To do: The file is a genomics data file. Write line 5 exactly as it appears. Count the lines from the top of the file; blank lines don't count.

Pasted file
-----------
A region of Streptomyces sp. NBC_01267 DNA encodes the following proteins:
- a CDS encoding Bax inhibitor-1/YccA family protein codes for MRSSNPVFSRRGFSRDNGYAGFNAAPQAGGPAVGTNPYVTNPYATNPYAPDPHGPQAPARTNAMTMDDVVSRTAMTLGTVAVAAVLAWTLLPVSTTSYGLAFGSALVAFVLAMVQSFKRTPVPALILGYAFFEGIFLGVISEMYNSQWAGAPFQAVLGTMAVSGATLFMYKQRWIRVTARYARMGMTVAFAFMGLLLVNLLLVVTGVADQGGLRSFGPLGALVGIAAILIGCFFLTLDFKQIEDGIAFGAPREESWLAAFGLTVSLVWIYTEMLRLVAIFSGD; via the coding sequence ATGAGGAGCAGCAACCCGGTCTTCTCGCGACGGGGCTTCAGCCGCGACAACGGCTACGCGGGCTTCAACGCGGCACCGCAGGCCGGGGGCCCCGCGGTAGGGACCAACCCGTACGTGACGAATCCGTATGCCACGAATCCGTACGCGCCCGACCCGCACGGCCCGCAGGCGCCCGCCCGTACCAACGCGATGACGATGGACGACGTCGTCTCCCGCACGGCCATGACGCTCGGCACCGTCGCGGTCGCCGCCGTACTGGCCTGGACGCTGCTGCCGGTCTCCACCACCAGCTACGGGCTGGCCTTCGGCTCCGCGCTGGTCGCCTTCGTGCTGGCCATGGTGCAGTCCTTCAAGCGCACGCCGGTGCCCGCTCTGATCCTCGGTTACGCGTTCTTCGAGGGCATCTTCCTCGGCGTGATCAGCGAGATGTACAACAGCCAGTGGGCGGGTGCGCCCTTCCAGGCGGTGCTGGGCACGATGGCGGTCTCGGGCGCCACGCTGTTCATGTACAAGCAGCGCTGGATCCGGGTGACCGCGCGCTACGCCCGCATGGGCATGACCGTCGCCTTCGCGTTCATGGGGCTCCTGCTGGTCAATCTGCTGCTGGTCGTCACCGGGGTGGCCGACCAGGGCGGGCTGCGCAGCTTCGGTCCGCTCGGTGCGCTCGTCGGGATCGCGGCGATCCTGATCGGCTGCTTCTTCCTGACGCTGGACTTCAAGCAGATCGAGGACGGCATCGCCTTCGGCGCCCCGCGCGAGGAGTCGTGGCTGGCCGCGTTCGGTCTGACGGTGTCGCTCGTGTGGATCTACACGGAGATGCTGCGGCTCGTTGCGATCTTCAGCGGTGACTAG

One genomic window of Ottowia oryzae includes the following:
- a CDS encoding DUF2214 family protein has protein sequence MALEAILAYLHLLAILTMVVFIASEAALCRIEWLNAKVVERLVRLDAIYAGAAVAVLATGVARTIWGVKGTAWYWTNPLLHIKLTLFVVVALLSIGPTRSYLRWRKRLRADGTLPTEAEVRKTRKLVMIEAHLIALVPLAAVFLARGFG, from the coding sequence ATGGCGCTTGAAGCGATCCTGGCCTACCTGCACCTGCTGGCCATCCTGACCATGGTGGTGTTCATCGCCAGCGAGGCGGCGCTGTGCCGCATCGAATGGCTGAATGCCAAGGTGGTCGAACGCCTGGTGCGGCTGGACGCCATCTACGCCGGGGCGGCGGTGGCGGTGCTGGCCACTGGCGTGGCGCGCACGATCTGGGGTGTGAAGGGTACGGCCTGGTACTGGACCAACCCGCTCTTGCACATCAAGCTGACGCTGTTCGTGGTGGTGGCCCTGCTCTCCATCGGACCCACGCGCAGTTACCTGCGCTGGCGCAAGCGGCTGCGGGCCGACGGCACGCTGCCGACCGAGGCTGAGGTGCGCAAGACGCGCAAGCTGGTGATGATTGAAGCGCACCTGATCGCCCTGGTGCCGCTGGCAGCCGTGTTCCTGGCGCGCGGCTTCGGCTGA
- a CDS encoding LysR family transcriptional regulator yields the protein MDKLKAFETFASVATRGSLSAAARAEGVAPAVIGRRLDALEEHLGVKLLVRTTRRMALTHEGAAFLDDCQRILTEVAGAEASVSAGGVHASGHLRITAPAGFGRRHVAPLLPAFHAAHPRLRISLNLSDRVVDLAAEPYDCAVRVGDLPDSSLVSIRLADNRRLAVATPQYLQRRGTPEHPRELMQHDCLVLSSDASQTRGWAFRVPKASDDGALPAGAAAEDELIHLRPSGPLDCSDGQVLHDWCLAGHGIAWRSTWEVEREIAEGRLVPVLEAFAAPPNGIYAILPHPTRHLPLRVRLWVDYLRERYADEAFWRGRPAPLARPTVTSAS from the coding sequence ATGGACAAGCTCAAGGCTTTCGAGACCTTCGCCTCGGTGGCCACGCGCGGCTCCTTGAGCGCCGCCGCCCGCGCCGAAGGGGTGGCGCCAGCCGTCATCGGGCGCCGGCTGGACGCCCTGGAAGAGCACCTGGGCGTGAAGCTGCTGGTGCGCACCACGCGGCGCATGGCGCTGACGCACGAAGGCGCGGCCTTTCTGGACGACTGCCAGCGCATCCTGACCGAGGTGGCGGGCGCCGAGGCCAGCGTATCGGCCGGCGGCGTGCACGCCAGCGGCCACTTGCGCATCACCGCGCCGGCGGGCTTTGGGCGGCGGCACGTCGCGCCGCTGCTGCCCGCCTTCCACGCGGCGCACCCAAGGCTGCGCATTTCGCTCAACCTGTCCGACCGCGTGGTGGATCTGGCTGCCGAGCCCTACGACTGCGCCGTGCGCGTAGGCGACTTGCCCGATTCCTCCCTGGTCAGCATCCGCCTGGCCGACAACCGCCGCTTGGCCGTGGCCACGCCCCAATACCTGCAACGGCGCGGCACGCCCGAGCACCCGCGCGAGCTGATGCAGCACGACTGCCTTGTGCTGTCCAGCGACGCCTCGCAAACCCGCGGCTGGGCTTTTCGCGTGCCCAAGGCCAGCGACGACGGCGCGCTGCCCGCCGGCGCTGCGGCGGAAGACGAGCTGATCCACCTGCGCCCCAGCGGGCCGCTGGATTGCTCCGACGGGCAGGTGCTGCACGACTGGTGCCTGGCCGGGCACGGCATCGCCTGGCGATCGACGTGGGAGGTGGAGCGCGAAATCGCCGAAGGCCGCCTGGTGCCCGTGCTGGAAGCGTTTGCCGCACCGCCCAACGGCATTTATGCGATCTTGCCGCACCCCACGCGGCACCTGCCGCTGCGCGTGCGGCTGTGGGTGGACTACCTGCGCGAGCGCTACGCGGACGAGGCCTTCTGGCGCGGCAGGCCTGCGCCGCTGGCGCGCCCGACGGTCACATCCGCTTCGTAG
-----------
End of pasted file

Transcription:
- a CDS encoding LysR family transcriptional regulator yields the protein MDKLKAFETFASVATRGSLSAAARAEGVAPAVIGRRLDALEEHLGVKLLVRTTRRMALTHEGAAFLDDCQRILTEVAGAEASVSAGGVHASGHLRITAPAGFGRRHVAPLLPAFHAAHPRLRISLNLSDRVVDLAAEPYDCAVRVGDLPDSSLVSIRLADNRRLAVATPQYLQRRGTPEHPRELMQHDCLVLSSDASQTRGWAFRVPKASDDGALPAGAAAEDELIHLRPSGPLDCSDGQVLHDWCLAGHGIAWRSTWEVEREIAEGRLVPVLEAFAAPPNGIYAILPHPTRHLPLRVRLWVDYLRERYADEAFWRGRPAPLARPTVTSAS from the coding sequence ATGGACAAGCTCAAGGCTTTCGAGACCTTCGCCTCGGTGGCCACGCGCGGCTCCTTGAGCGCCGCCGCCCGCGCCGAAGGGGTGGCGCCAGCCGTCATCGGGCGCCGGCTGGACGCCCTGGAAGAGCACCTGGGCGTGAAGCTGCTGGTGCGCACCACGCGGCGCATGGCGCTGACGCACGAAGGCGCGGCCTTTCTGGACGACTGCCAGCGCATCCTGACCGAGGTGGCGGGCGCCGAGGCCAGCGTATCGGCCGGCGGCGTGCACGCCAGCGGCCACTTGCGCATCACCGCGCCGGCGGGCTTTGGGCGGCGGCACGTCGCGCCGCTGCTGCCCGCCTTCCACGCGGCGCACCCAAGGCTGCGCATTTCGCTCAACCTGTCCGACCGCGTGGTGGATCTGGCTGCCGAGCCCTACGACTGCGCCGTGCGCGTAGGCGACTTGCCCGATTCCTCCCTGGTCAGCATCCGCCTGGCCGACAACCGCCGCTTGGCCGTGGCCACGCCCCAATACCTGCAACGGCGCGGCACGCCCGAGCACCCGCGCGAGCTGATGCAGCACGACTGCCTTGTGCTGTCCAGCGACGCCTCGCAAACCCGCGGCTGGGCTTTTCGCGTGCCCAAGGCCAGCGACGACGGCGCGCTGCCCGCCGGCGCTGCGGCGGAAGACGAGCTGATCCACCTGCGCCCCAGCGGGCCGCTGGATTGCTCCGACGGGCAGGTGCTGCACGACTGGTGCCTGGCCGGGCACGGCATCGCCTGGCGATCGACGTGGGAGGTGGAGCGCGAAATCGCCGAAGGCCGCCTGGTGCCCGTGCTGGAAGCGTTTGCCGCACCGCCCAACGGCATTTATGCGATCTTGCCGCACCCCACGCGGCACCTGCCGCTGCGCGTGCGGCTGTGGGTGGACTACCTGCGCGAGCGCTACGCGGACGAGGCCTTCTGGCGCGGCAGGCCTGCGCCGCTGGCGCGCCCGACGGTCACATCCGCTTCGTAG